Last Updated Aug 23, 2011 1:57 PM EDT
And now? A relatively new investment, digital music start-up Beyond Oblivion, plans to launch an online music streaming downloading service later this year in the U.S. All signs so far point to a likely failure, though it may not be quite as sensational as the MySpace flameout.
Boincing for fun and profit
Beyond Oblivion -- a telling name itself -- picked a real winner for its service: Boinc. Someone in marketing probably said, "Hey, we can call it Boinc and the customers can all say they're being Boinced!" and everyone's face lit up and cheered before the poor man or woman could get out the "Just kidding!" part.
Going up against Spotify, which certainly has the head start in promotion, use, and even some paying customers, Boinc plans to partner with smartphone and PC manufacturers. Get $50 to $70 wrapped into the price of the device and users get to listen for the lifetime of the device. News Corp was part of a $77 million investment round in March.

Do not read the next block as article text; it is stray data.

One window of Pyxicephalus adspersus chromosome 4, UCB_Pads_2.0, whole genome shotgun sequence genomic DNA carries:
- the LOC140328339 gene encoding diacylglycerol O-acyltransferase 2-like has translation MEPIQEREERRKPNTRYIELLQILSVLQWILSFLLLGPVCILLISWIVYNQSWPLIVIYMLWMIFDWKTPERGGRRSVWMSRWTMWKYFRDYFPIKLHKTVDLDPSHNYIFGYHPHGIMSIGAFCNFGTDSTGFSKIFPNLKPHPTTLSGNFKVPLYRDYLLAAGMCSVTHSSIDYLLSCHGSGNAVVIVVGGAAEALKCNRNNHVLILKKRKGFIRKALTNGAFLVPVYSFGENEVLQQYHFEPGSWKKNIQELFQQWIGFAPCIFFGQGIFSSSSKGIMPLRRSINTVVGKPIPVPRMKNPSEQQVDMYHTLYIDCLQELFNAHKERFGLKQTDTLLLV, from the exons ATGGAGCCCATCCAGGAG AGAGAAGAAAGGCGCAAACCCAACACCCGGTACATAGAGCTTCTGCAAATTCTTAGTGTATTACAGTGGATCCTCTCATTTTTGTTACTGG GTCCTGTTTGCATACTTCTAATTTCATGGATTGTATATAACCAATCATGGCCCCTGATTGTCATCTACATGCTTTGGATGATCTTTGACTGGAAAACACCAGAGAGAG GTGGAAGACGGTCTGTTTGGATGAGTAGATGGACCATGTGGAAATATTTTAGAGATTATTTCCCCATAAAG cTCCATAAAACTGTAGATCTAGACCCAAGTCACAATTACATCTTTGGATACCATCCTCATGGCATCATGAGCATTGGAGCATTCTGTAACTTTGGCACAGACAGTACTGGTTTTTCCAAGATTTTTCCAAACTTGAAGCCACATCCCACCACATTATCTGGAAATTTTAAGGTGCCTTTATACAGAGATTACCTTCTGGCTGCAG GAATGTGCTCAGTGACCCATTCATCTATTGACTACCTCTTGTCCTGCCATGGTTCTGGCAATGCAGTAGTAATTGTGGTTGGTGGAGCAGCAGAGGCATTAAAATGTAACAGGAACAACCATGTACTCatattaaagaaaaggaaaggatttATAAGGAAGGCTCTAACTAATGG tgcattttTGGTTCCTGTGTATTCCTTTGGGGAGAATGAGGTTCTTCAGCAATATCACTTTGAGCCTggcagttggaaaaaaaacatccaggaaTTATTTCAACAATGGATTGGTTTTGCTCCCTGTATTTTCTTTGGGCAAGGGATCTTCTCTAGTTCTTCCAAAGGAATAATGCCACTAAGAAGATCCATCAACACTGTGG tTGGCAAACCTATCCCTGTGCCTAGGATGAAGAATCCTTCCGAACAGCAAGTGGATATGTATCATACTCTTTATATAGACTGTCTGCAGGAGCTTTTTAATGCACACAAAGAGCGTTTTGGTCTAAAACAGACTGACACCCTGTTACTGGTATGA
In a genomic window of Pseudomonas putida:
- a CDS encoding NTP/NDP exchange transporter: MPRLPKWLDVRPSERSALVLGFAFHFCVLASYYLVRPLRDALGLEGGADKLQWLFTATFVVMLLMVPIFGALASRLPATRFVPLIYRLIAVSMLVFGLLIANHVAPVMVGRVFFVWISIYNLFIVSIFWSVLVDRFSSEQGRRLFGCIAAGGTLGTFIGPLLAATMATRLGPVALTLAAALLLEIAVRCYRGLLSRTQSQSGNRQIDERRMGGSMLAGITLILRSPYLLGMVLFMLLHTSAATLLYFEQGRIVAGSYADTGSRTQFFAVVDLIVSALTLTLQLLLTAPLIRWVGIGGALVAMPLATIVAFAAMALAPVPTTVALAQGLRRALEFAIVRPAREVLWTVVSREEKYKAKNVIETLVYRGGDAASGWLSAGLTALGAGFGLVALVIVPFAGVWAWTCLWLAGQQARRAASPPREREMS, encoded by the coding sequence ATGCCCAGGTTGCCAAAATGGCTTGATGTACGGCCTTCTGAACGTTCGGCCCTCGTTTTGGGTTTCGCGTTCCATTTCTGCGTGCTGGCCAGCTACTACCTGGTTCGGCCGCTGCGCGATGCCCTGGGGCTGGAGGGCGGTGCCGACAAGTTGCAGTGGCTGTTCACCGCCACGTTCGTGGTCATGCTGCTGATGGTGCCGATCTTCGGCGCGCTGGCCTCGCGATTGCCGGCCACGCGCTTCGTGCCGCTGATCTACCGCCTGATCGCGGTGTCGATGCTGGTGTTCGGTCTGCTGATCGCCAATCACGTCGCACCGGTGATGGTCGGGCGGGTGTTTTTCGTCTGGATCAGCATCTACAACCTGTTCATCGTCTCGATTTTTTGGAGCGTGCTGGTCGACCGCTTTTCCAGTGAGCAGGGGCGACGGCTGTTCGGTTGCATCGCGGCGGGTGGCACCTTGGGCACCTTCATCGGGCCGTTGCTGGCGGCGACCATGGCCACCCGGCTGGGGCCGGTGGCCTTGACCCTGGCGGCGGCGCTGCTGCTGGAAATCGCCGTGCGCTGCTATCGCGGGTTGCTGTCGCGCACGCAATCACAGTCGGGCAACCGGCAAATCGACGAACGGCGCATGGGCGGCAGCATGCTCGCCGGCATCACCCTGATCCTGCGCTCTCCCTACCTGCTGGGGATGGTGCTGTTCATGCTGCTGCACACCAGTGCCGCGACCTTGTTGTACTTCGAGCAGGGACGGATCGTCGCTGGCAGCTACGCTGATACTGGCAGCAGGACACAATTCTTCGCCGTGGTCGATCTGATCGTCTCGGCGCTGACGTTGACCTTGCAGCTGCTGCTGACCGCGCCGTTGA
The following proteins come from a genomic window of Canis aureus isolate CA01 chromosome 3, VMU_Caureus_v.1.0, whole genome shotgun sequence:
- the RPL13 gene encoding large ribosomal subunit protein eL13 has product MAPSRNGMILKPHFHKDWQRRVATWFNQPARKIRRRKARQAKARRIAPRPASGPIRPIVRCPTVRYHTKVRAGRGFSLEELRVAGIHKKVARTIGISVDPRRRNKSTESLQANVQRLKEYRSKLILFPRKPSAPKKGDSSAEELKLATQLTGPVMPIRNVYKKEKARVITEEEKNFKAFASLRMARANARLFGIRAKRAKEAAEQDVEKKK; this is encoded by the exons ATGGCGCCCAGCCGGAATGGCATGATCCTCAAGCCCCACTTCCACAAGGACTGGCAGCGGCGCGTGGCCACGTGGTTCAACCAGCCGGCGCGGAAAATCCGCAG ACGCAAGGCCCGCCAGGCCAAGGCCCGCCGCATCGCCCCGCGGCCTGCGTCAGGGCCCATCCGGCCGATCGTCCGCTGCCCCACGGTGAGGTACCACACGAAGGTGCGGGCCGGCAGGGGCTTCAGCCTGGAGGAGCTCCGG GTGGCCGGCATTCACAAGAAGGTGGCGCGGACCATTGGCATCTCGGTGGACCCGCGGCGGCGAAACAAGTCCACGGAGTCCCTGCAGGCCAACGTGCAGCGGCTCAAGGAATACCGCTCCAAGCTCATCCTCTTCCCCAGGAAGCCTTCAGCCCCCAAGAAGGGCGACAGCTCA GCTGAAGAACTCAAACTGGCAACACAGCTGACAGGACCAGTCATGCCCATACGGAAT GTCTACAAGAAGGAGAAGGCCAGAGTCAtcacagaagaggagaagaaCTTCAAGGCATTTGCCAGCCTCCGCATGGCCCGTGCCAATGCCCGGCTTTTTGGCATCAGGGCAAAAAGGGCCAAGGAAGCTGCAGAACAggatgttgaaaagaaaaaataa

Just a few problems, of course. That amount of extra cost is enormous even in the PC market, which runs on thin margins. The manufacturers won't go for it. As for smartphones, did the company ever hear that Google (GOOG) and Apple (AAPL) currently have a big majority of the market sewn up? You can see it now. Either Steve Jobs suddenly thinks that losing all those media sales would be a good idea, or vendors that produce Android phones suddenly decide that they wouldn't make enemies with Google by supporting a third-party music source.
That's to say nothing about the licensing realities:
As is the customary practice, large record labels have demanded (and received) large up-front payments: 40 per cent, apparently. The labels have also secured a minimum 70 per cent of total annual revenue in royalties. Boinc has secured a royalty ceiling of 92 per cent. That doesn't leave a lot to market and operate the service. Or, more importantly, much of an incentive for other investors to think, "What a brilliant idea, maybe we could do this even better."Maybe all the critics will be shown up in short term, but this seems like one capital-L loser of an idea.
There could be a silver lining, though. Given its experience in choosing Internet businesses, maybe News Corp could open a consulting arm. It picks what companies and technologies to invest in and the clients pick anything else.